- Hiring an “independent investigator to dig into the entire process leading up to this point and generate a full report”.
- Speaking with all the stakeholders, including employees, partners, investors, and customers
- and reforming “the management and leadership team” in light of recent departures into an effective force to drive results for our customers.
“Depending on the results,” he said, he would “drive changes in the organisation — up to and including pushing strongly for significant governance changes if necessary.” He added that “the board did not remove Sam over any specific disagreement on safety”.
If we suppose the board was truthful, this raises a few questions. In particular, if Sam was not fired for business reasons and not fired for safety reasons, why was he fired? First, let’s look at how he was reinstated.
The coup unravels
OpenAI employees started posting on X that “OpenAI is nothing without its people”.
Illya Sutskever posted that “he deeply regrets taking part in the board’s actions and never intended to harm OpenAI”, and Sam Altman retweeted with several heart emojis
While the employees posted publicly, they were also piling on the pressure internally. An open letter from the employees to the board started circulating.
It accused the board of stating that allowing the company to be destroyed would be “consistent with the mission”. The letter concluded that the board’s actions have “made it clear that you are incapable of overseeing OpenAI. We are unable to work for or with people that lack the competence, judgement, and care for our mission and employees.” Mira Murati, CTO and interim CEO, was the first to sign. Ilya Sutskever was the 12th. Within a short period of time 70% of the employees had signed, and then that number went up to 90%.
On Tuesday, the latest interim CEO, Emmett Shear, reportedly told the board he, too, would step down if they did not provide a clear explanation and evidence for why Altman was fired.
The board had a choice: quit or see all of OpenAI’s staff move to a new entity under Microsoft’s umbrella.
The board caved under all the pressure. and Sam Altman was reinstated as CEO. Other than D’Angelo who let the negociations for Sam’s return, the board all quit. A new board was set up, and we reverted back to how things were before.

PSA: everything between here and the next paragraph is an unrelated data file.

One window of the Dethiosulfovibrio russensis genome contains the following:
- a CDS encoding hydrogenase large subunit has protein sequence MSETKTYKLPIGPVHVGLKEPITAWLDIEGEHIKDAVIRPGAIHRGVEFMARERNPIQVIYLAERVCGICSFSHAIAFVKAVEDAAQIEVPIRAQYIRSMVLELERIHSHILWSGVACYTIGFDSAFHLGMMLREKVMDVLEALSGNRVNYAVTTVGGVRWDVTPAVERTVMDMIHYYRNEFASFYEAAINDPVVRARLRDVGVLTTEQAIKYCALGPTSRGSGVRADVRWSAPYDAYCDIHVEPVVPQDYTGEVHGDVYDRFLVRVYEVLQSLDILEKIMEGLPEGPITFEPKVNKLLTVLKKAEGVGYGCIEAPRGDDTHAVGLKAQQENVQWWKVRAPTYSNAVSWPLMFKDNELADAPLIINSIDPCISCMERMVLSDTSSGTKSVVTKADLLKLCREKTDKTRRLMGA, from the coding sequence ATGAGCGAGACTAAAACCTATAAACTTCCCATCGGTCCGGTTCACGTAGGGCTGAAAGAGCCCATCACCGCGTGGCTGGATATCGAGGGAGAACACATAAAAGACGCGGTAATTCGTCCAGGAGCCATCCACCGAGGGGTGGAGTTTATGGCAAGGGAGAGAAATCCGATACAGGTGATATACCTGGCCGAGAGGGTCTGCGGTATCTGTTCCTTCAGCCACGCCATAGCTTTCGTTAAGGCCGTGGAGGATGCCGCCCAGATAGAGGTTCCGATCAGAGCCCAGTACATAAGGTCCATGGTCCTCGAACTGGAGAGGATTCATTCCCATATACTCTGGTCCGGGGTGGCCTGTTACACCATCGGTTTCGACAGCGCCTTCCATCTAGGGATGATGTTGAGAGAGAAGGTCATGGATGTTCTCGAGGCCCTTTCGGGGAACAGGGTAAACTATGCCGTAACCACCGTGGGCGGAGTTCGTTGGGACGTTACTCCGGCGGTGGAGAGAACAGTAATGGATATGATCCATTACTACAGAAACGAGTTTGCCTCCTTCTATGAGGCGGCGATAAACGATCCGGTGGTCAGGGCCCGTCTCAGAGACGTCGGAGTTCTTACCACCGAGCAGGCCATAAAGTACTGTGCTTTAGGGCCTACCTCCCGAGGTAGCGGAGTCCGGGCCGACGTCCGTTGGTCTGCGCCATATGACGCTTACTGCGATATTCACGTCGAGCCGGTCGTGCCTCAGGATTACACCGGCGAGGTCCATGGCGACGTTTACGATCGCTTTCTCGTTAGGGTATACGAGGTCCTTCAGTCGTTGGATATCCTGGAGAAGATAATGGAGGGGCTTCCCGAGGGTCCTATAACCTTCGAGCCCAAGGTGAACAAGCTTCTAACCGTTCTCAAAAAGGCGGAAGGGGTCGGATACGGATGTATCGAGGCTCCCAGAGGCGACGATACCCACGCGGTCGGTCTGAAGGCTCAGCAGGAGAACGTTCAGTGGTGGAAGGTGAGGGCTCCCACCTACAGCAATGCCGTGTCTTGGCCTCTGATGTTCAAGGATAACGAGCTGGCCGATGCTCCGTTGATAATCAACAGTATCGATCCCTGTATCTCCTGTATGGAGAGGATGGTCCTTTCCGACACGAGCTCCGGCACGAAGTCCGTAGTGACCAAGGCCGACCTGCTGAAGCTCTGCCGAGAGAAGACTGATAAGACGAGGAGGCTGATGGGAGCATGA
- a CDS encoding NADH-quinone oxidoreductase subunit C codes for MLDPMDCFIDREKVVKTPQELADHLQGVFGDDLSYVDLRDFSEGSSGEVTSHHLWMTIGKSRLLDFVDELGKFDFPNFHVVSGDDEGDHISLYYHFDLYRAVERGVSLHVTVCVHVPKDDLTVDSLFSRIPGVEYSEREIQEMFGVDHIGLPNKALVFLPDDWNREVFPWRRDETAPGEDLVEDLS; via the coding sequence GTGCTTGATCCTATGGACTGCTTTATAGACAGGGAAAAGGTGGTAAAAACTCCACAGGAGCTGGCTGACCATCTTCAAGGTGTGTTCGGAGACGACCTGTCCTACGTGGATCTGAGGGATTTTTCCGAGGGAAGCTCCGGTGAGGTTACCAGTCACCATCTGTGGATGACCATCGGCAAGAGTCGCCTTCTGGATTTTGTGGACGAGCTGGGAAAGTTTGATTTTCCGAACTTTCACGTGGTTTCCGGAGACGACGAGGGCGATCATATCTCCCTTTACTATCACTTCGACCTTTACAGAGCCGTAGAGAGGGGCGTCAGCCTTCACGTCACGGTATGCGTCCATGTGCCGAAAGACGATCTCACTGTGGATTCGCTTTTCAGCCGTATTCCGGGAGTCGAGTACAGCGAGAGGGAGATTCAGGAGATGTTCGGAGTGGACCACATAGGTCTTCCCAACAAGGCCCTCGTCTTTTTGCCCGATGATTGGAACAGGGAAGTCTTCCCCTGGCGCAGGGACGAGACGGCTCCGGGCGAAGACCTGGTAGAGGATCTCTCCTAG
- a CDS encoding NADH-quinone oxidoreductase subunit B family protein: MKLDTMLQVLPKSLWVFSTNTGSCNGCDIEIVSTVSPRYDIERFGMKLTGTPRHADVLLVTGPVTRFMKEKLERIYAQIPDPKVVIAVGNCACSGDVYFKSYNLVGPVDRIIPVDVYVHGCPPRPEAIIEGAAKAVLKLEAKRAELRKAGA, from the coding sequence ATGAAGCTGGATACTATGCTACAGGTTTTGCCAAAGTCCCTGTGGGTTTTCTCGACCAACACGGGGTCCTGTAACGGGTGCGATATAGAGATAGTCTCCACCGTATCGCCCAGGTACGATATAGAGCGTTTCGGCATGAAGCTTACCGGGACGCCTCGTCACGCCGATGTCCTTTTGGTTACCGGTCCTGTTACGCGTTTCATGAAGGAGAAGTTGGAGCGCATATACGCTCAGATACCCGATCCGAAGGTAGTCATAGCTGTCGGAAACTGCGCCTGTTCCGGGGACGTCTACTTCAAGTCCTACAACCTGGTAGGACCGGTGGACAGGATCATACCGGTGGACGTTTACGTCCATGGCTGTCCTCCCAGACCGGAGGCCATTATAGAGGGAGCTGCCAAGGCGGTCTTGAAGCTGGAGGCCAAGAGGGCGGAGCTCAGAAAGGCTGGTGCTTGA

Or did we ?
There are still some legitimate questions, such as:
- Why was Sam fired?
- What happens now?
Why was Sam Altman fired, and where do we go from here?
The initial explanation for Sam's termination was a "lack of candor," but can only be part of the story. It begs the question: a lack of candor about what?
Speculation arose that the firing was a result of tension between those who prioritised speed and those who prioritised caution. That theory pitted the business-minded board members against the safety-focused scientists. The fact that Helen Toner (one of the board members) published a report critical of the speed at which OpenAI's released ChatGPT added fuel to the speculation.
The employees letter also emphasised their commitment to ensuring safety.
And yet Emmet Shear seemed to dismiss those speculations when he posted, saying : “The board did not remove Sam over any specific disagreement on safety, their reasoning was completely different from that”
And yet if we keep reading, he continues by saying : “I'm not crazy enough to take this job without board support for commercialising our awesome models.”
It seems he is talking about existing commercial ventures, and ChatGPT in particular. But ChatGPT is a Large Language Model. It might be impressive, but it is not an AGI. Were the security issues about a step towards AGI?
Speaking at the conference for Asia Pacific Economic Cooperation juste before he was fired, Sam Altman talked about pushing “the veil of ignorance back and the frontier of discovery forward”. And Reuteurs announced that in the days before the turmoil, several staff researchers had written a letter to the board of directors warning of a powerful artificial intelligence discovery that they said could threaten humanity.
These could both be references to a project called Q* that could be a breakthrough in the search for AGI.
But to be perfectly honest… we don’t know. The Verge stated that someone familiar with the matter told them the board never received a letter about such a breakthrough, and that the company’s research progress didn’t play a role in Altman’s sudden firing.
So where do we go from here ? And why was Altman fired?
As I said, for the moment, we only have speculation, we don’t know for sure.
However, as part of the agreement for Altman’s return, he agreed to an internal investigation into the alleged lack of candor with the board that led to his firing. And neither he nor Greg Brokman hold seats on the board. So perhaps we will get answers at some point. Or perhaps any issue will be swept under the carpet.
As for the board, Adam D’Angelo has stayed on. Bret Taylor and Larry Summer joined. Bret Taylor, a former CEO at Salesforce, was on Twitter’s board prior to Elon Musk taking over. Larry Summers served as Treasury secretary under Clinton and was the president of Harvard University. He is an economist by training. And of course, Microsoft is pushing to have a seat at the table, and you’d think 13 Billion USD would at least buy that.
However despite all these changes, the company remains a capped-profit company controlled by a non profit
Where is OpenAI heading ? Only time will tell. So watch this space.